AS THE FACE of Canada keeps changing due to a steady influx of people from other countries, many churches now find themselves ill-equipped to deal with this reality.
“The first couple of years that they’re here are years in which we can practically reach out to them and love them,” said Tim Nielsen, pastor of City Church, which ministers to the immigrant population of Winnipeg’s inner city.
“And yet I find that a lot of churches are still unaware of how to do it — or are hesitant, or not wanting to disrupt their own congregation in doing that.”
Even the plight of refugees, who have fled their homelands to escape persecution (and worse), and arrive here often in desperate straits, seems to elicit at best an ambivalent response from some evangelicals in the pews.
Not in our backyard?
“People are really willing to open their wallets to help, say, people in Rwanda who are experiencing trouble and trauma. But when they’re here in their backyard, they’re not as quick to respond,” said Jack Taylor, senior pastor of Vancouver’s Faith Fellowship Baptist Church. It helps provide temporary shelter and other assistance to refugees through its New Hope Community Services Society.
An online survey that World Vision Canada conducted earlier this year, of churches in 11 cities with high immigrant populations, underscores this apparent inability — and even hesitancy — of many churches to embrace recent immigrants.
“While there’s a real effort by a lot of churches to do an initial welcoming,” said Hugh Brewster, World Vision’s national manager for Canadian programs, “the welcome was pretty limited.”
The survey was part of the ongoing Welcoming Churches Project, undertaken by World Vision to try to diagnose and remedy the problem. Some 325 congregations from several denominations began the survey, and about 260 completed it. The findings were supplemented with focus groups in September, in Montreal, Toronto, Hamilton, Winnipeg and Vancouver; and interviews with key local and national ‘informants.’
Brewster said World Vision believes meeting this challenge is central to its mandate of ending child poverty.
“Refugee families [and] new immigrant families are much more likely to experience poverty than families who’ve been in Canada for a long time. So how could the church be more active in welcoming these folks, recognizing that good integration leads families out of poverty?”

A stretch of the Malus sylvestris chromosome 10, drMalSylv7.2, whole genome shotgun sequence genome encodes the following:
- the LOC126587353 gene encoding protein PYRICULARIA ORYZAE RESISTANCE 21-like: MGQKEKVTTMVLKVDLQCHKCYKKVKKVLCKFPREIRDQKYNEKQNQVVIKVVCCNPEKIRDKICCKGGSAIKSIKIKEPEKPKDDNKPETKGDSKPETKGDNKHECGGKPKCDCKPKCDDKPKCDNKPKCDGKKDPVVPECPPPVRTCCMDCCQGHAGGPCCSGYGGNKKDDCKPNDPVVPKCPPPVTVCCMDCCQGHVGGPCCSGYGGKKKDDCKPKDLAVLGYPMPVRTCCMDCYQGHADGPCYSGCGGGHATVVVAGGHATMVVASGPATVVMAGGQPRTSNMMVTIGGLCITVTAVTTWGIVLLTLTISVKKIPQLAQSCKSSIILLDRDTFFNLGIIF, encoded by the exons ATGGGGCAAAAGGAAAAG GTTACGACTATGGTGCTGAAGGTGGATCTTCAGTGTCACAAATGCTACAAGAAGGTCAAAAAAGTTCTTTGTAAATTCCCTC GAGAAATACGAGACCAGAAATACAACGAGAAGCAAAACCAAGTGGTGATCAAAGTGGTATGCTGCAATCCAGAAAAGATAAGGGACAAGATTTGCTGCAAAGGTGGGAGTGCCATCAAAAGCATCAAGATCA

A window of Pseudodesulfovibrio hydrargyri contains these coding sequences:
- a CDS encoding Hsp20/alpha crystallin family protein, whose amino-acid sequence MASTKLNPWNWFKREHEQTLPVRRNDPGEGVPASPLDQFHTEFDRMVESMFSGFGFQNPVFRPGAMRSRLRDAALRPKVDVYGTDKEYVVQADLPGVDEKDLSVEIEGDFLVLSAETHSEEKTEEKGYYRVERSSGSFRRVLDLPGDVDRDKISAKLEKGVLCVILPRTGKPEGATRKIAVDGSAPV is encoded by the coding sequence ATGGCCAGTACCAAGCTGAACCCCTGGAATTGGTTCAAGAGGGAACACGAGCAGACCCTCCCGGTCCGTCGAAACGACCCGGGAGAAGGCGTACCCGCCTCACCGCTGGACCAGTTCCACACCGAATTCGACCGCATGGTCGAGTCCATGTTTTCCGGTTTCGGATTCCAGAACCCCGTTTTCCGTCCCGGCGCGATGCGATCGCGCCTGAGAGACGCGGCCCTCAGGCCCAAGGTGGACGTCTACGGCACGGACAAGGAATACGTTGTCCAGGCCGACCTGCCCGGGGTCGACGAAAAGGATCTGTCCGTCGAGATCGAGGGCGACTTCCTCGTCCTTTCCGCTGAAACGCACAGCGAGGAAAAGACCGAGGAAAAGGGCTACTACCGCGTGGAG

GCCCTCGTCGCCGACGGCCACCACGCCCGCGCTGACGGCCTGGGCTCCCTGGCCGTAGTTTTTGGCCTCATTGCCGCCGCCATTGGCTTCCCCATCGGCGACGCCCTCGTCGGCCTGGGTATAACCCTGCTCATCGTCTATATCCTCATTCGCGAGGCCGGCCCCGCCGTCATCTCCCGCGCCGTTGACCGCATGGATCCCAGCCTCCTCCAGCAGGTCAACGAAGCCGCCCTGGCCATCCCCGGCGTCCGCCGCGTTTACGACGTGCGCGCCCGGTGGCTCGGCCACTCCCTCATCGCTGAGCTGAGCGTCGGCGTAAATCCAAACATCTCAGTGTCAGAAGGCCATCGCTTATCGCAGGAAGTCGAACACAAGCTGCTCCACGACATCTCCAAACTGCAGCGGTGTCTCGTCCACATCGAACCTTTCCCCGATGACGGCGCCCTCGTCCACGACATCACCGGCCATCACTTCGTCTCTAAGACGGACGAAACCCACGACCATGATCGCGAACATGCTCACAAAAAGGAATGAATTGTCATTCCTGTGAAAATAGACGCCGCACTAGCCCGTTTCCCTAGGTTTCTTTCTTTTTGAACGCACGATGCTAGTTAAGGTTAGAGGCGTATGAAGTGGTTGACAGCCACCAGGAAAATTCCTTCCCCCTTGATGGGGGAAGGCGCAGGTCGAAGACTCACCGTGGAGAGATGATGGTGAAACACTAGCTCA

Future of the church
The final report will not be released until next spring. But Brewster said one theme that came through clearly was that this is “a key, critical issue for the future of the church. One key national informant said, ‘Unless immigrants are well-integrated, churches will die.’ There’s that sense that the response of the church could be deeper.”
The challenge is the greatest in Canada’s major urban centres — and it is becoming more urgent, literally by the day. As Statistics Canada forecast in March, immigration and a slightly higher fertility rate are projected to boost the size of Canada’s visible minorities population by 2031 — to the point that they will comprise an estimated 63 percent of the population in Toronto, 59 percent in Vancouver and 31 percent in Montreal.
For Metro Vancouver, this would mean an increase in the size of its Chinese population — the region’s largest visible minority group — from 18 percent of the total population in 2006 to 23 percent (or 809,000 people) by 2031. Second-largest would be South Asians, who are predicted to comprise 14 percent of the population.
Looking for help
World Vision found that the many Christians who are among these new immigrants will often turn to local churches to help them get settled.
“Their primary focus,” said Brewster, “is getting adapted to life here, getting a job, getting their kids taken care of. And often they look toward churches to be leaders in that. We heard that several times, where people look to the pastor and say, ‘Here’s the problem we’re having. Where can I go and who can I trust?'”
“I do not view it as coincidence or a mistake that in these days God has brought the nations to Canada,” Nielsen said. “I think it’s the responsibility of the church to see the opportunity that has come our way — and respond to it out of a sense of hospitality and love, to all culture groups as they come.”
Nor is it good enough to assume that the onus is on the members of a foreign country who are already here to evangelize their newly arrived fellow countrymen, said Afshin Javid, the Iranian-born pastor of Vancouver Christian Fellowship in North Vancouver.
“We should repent of that thought,” he said. “We should come to terms with this. This is God’s blessing. God is blessing us with this great opportunity to share the gospel.”
Indeed, there are many evangelical churches across Canada that are actively — and apparently with some success — reaching out to new immigrants. This was shown in a recent study by sociologists Sam Reimer at Crandall University in Moncton, N.B., and Michael Wilkinson at Trinity Western University in Langley, B.C.